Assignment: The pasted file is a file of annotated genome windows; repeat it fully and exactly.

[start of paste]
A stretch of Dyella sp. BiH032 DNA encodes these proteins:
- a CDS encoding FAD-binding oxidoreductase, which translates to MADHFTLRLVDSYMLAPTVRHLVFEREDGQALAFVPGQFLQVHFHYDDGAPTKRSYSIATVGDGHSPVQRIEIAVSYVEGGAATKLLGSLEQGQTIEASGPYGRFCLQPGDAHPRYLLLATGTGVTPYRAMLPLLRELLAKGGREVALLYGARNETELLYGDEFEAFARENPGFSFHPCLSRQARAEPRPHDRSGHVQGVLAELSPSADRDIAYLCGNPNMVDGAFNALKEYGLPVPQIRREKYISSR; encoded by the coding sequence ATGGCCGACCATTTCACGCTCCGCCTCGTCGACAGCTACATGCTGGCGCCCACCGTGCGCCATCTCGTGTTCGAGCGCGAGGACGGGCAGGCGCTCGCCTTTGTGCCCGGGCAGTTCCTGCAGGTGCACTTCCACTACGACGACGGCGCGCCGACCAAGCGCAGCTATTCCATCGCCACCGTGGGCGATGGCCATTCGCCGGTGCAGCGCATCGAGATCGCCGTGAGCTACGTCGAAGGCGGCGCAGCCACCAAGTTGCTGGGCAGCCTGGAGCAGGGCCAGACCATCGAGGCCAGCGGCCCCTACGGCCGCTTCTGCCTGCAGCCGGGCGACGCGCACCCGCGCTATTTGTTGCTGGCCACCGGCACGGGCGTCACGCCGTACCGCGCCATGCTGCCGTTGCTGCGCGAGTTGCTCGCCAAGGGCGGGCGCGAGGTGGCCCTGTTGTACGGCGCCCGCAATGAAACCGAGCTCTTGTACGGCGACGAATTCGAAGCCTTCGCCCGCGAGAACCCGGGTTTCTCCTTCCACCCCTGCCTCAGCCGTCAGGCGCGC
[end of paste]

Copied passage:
A stretch of Dyella sp. BiH032 DNA encodes these proteins:
- a CDS encoding FAD-binding oxidoreductase, which translates to MADHFTLRLVDSYMLAPTVRHLVFEREDGQALAFVPGQFLQVHFHYDDGAPTKRSYSIATVGDGHSPVQRIEIAVSYVEGGAATKLLGSLEQGQTIEASGPYGRFCLQPGDAHPRYLLLATGTGVTPYRAMLPLLRELLAKGGREVALLYGARNETELLYGDEFEAFARENPGFSFHPCLSRQARAEPRPHDRSGHVQGVLAELSPSADRDIAYLCGNPNMVDGAFNALKEYGLPVPQIRREKYISSR; encoded by the coding sequence ATGGCCGACCATTTCACGCTCCGCCTCGTCGACAGCTACATGCTGGCGCCCACCGTGCGCCATCTCGTGTTCGAGCGCGAGGACGGGCAGGCGCTCGCCTTTGTGCCCGGGCAGTTCCTGCAGGTGCACTTCCACTACGACGACGGCGCGCCGACCAAGCGCAGCTATTCCATCGCCACCGTGGGCGATGGCCATTCGCCGGTGCAGCGCATCGAGATCGCCGTGAGCTACGTCGAAGGCGGCGCAGCCACCAAGTTGCTGGGCAGCCTGGAGCAGGGCCAGACCATCGAGGCCAGCGGCCCCTACGGCCGCTTCTGCCTGCAGCCGGGCGACGCGCACCCGCGCTATTTGTTGCTGGCCACCGGCACGGGCGTCACGCCGTACCGCGCCATGCTGCCGTTGCTGCGCGAGTTGCTCGCCAAGGGCGGGCGCGAGGTGGCCCTGTTGTACGGCGCCCGCAATGAAACCGAGCTCTTGTACGGCGACGAATTCGAAGCCTTCGCCCGCGAGAACCCGGGTTTCTCCTTCCACCCCTGCCTCAGCCGTCAGGCGCGC